Re: Searle's Chinese Room Argument

From: Harnad, Stevan (
Date: Sat Mar 08 1997 - 20:39:24 GMT

> Date: Thu, 27 Feb 1997 11:10:20 GMT
> "Intrinsic" referred to the meaning embedded in a symbol system.
> Extrinsic would be the meaning embedded in the invariant properties of
> the object ( ie., those which are generally sufficient to identify one
> object from another.

But there is no meaning "embedded" in a symbol system any more than
there is meaning embedded in a book. The book consists of inert symbols
that can be INTERPRETED as meaning something. But THAT meaning in a book
is clearly not intrisic to the book: It is only in the heads of the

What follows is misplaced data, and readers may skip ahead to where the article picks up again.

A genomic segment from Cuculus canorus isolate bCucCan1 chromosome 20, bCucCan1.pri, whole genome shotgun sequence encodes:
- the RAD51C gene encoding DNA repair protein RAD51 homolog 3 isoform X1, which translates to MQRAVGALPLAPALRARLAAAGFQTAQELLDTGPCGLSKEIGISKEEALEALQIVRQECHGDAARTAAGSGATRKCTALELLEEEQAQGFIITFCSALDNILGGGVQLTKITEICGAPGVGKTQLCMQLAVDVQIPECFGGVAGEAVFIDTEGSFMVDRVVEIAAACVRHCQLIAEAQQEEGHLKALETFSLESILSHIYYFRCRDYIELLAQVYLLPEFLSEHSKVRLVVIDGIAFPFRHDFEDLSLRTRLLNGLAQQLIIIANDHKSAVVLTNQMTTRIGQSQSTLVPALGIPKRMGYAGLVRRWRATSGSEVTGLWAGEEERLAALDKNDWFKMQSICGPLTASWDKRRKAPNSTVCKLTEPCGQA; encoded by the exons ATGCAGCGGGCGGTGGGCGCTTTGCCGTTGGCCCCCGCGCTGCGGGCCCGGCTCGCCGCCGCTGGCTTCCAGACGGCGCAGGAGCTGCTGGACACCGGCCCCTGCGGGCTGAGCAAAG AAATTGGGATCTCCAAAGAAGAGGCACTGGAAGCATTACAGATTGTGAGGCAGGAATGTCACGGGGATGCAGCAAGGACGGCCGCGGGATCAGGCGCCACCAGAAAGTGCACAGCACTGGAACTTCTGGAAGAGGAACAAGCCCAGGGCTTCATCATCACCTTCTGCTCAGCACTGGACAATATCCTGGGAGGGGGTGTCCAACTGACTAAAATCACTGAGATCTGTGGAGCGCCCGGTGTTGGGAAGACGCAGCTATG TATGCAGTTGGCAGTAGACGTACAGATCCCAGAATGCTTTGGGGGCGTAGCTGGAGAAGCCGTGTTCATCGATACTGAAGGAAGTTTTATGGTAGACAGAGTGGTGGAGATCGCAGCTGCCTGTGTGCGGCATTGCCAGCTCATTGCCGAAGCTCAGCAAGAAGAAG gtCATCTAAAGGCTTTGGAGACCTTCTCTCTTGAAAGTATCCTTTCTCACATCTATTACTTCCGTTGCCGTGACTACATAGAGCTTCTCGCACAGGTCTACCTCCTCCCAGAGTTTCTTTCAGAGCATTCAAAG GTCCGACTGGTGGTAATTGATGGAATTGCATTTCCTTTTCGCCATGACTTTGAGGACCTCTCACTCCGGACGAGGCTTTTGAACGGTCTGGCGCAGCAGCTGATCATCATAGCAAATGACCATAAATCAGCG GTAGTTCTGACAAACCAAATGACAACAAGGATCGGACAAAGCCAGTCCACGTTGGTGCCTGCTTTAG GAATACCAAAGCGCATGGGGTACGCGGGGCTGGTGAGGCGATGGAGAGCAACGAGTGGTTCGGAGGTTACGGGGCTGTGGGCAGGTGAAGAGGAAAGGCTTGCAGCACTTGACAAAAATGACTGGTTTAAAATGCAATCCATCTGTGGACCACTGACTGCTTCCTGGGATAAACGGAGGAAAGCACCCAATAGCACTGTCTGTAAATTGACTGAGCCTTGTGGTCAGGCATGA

readers of the book.

And why would the redness of an apple be "extrinsic" meaning. Isn't it
just that: the redness of an apple.

Now the redness in your HEAD when you see or think of an apple is
intrinsic -- but intrinsic to you head, not to the apple.

> My proposition is that the invariant properties of description (ie
> those which extrinsically are sufficient generally to visually identify
> one object from another - by shadows or angles for example) are one
> aspect of the structure of the mind which interacts with the symbol
> system.

That sounds ok.

> Stevan, on this last point are you saying that SOME objects
> are not linked as you describe or that some symbols are not?

No, when I say the mind cannot be JUST the implementation of a symbol
system I just mean that it's not just symbols/rules.

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